There were altars built throughout the land, and for awhile, the people went to these altars to find God. They were usually just piles of uncut stones, but they were the places where Israel knew they would find God.

When David is working on building his palace, he can't shake the realization that he's going to have a place to live, but God is not. So he starts developing in his heart the plans to build a temple for the Lord, although the Lord stops him from actually following through with it. Instead, David made the plans and began gathering the materials, but it was his son, Solomon, who actually built the Temple. 

From then on out, we had a Temple people - and the dwelling place of God was central to their lives. They didn't consider themselves defeated until their Temple was destroyed, and when the exiles came back, it was the Temple that they were interested in rebuilding. It was important to God's returning people that God have a place to dwell among them first. 

We get to Haggai, and this is a prophecy at the time of Israel's return from Persia, and God is basically chastising His people for worrying more about their own houses than His, for rebuilding their own homes before they rebuilt His. 

Even in the New Testament, we see this: at the Transfiguration, Peter chimes in and says what a great thing it would be for them to build three tents, so that God has a place to dwell there among them on the mountain. 

Throughout time, then, it has always been important to God's people where God dwells. And if that's true (and, as we've said, it is), then it's still an important conversation for us to be having today. 

So let's have it. 

Friday, October 7, 2022

Speak Life

A prophet is someone who speaks God's truth. At its very core, that is the definition of prophecy - speaking truth. But when we are talking about speaking God's truth, there's something else that is essential in that, and it is speaking life

Our God is a God of life. Yesterday, we talked about what it means to be speaking God's glory, and God's glory! 

God's glory is hope and grace and mercy and forgiveness and joy and love and life. Even when we read the prophecies of destruction, we find in them a thread of life. We find that what runs through them is God's deep love for His people and His own heartbreak at how far they have fallen. We hear the words of judgment, of condemnation, of discipline, of conviction, and still, something in our heart sings grace. Something in our heart catches the melody of mercy. Something deep inside our soul understands love.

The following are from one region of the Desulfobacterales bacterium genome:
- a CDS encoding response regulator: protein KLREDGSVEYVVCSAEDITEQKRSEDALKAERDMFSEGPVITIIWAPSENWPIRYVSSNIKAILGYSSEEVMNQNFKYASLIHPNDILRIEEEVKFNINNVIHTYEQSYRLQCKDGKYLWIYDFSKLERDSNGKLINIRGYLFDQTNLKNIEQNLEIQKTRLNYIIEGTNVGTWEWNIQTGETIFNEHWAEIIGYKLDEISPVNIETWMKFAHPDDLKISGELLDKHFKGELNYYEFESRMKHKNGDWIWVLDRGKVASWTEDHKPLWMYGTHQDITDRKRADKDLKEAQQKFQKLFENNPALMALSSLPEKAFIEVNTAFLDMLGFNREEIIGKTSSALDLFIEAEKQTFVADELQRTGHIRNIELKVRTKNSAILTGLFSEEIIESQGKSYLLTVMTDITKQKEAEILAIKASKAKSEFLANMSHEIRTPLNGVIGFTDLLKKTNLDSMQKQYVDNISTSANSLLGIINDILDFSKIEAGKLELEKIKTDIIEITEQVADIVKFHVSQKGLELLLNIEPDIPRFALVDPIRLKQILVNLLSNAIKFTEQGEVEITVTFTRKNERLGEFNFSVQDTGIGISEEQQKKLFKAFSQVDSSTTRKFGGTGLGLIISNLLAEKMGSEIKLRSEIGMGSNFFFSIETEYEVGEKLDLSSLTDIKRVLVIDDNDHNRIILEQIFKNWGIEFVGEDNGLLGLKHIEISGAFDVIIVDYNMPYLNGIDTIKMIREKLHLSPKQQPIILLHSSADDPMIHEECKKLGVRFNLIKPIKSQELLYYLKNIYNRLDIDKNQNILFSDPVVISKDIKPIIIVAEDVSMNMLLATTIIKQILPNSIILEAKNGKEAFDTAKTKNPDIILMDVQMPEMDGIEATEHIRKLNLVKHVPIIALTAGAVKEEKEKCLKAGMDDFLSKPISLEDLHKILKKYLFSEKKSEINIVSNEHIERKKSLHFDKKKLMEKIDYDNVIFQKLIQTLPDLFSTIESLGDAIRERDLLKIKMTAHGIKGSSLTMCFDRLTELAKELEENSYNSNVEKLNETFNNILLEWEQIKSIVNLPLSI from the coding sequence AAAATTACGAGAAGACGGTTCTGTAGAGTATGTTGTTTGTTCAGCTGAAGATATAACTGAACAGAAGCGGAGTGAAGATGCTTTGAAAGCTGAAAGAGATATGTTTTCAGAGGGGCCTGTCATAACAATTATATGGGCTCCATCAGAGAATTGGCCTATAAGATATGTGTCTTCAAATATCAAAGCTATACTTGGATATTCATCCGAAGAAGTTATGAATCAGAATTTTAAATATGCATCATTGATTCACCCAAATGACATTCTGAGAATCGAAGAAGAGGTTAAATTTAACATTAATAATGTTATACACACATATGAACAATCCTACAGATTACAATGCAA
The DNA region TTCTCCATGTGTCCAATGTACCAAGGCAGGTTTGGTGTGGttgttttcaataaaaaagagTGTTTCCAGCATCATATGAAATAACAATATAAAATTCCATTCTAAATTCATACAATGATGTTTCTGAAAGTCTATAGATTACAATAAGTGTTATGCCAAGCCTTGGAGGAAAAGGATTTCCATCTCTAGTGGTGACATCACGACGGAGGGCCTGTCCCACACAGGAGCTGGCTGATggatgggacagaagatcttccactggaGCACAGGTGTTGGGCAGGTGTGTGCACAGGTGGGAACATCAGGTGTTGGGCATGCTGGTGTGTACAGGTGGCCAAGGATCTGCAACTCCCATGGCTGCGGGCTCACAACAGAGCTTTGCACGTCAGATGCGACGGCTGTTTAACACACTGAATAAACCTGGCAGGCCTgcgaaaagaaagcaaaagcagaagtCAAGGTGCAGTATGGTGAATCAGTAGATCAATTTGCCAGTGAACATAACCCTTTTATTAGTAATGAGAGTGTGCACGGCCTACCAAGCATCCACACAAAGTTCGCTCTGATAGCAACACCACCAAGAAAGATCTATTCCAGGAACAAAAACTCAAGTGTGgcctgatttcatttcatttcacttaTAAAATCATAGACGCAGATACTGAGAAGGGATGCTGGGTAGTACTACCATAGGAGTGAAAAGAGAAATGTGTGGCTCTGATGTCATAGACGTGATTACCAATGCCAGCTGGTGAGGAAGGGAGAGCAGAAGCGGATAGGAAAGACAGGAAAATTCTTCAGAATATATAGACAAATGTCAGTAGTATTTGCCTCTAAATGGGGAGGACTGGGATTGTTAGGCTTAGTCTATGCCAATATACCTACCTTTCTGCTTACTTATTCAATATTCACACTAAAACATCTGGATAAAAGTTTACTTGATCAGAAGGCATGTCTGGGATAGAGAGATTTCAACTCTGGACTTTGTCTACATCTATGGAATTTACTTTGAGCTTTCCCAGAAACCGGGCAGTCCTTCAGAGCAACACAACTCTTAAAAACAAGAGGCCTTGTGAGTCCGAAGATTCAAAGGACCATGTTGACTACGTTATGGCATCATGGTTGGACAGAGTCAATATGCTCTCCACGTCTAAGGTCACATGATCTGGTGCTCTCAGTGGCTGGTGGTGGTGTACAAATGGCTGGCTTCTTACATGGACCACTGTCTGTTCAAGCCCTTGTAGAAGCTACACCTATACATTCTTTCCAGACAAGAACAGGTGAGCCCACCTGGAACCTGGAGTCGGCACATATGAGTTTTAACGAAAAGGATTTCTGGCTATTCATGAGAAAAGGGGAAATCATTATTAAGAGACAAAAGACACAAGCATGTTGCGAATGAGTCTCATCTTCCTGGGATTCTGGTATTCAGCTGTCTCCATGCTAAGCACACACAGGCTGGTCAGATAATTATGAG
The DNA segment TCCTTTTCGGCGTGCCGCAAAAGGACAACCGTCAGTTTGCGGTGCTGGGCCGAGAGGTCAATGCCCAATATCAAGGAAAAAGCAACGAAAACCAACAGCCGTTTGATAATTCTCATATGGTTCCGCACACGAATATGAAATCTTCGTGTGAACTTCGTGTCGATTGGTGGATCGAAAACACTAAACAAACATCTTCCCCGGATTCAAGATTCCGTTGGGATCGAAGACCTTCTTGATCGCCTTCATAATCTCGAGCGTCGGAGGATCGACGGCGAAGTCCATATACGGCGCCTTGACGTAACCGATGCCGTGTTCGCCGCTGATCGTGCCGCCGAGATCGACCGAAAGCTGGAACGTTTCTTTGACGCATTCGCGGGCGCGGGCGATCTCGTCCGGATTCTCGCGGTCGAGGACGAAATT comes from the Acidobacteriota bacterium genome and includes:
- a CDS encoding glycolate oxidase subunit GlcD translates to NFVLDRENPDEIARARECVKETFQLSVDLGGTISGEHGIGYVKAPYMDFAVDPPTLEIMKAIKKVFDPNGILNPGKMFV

We are a people who inherently understand that some truth is hard truth, except, ironically, when we are the ones who need to hear it. But despite our often-vocal protests, something in us still recognizes that this hard truth is not just meant for us, it is good for us. It is exactly the kind of truth that we need, and if that's the case, then this truth is love. This truth is for our life. 

Too often, we're not using God's truth for life. We're using God's truth for death. We're using God's truth for power. We're using God's truth for condemnation without any hint of mercy or grace or love. We're using God's truth to throw our brothers and sisters, neighbors and friends under the bus, then we're hopping in the driver's seat with all of our self-righteousness and running right over them. 

Friends, this is not prophecy. In fact, I would go so far as to say that any truth spoken without love is false prophecy. It is not God's word for anyone. 

Read that again: any truth spoken without love is not God's word for anyone. 

If someone doesn't walk away from hearing you speak truth and know God's love for them, if someone doesn't walk away filled with hope, if someone doesn't walk away with their heart stirred toward holiness, then you have not spoken life. And if you have not spoken life, then you have not spoken truth. And if there is no life and no truth, there is certainly no love. 

We have to get better at this. We are just so bad at this right now. We are just too full of ourselves, and there's not enough room for the goodness and glory of God to get into what we're saying. The Bible says that out of the abundance of the heart, the mouth speaks, but when we haven't got life down into our very bones, our words betray us. They reveal that. The world sees that we don't have it. And when we don't have it, the world does not hear God when we speak. 

We need more prophets in our world, but...real prophets. No more of this fake stuff. No more of these false speakers. We need more persons who speak God's truth, God's full truth (and remember - full truth doesn't always have to be the whole truth). We need more persons speaking love, speaking mercy, speaking grace, speaking hope, speaking joy, speaking glory...

...speaking life

Let's do it.  

Thursday, October 6, 2022

The Glory of God

We're talking about prophets and truth because I've had a few verses jump out at me lately in my own devotional reading, and in world that doesn't care for either (prophets or truth), this is an extremely important concept. 

We have established that a prophet is someone who speaks truth, not necessarily someone who tells the future. There is something else that we need to add to the tongue of a prophet, and that is this: 

A prophet speaks for the glory of God. 

I thought I wrote down where I read this recently, but I can't find it, which means it is one of those things that struck me in the moment as so profound that I was certain I would remember it. (Much like when you have a desperate need for something like toilet paper, so you don't even bother writing it on the grocery list...then you come home from the grocery with everything but toilet paper.) But given the time frame, it's somewhere between the latter part of Ezekiel and Joel.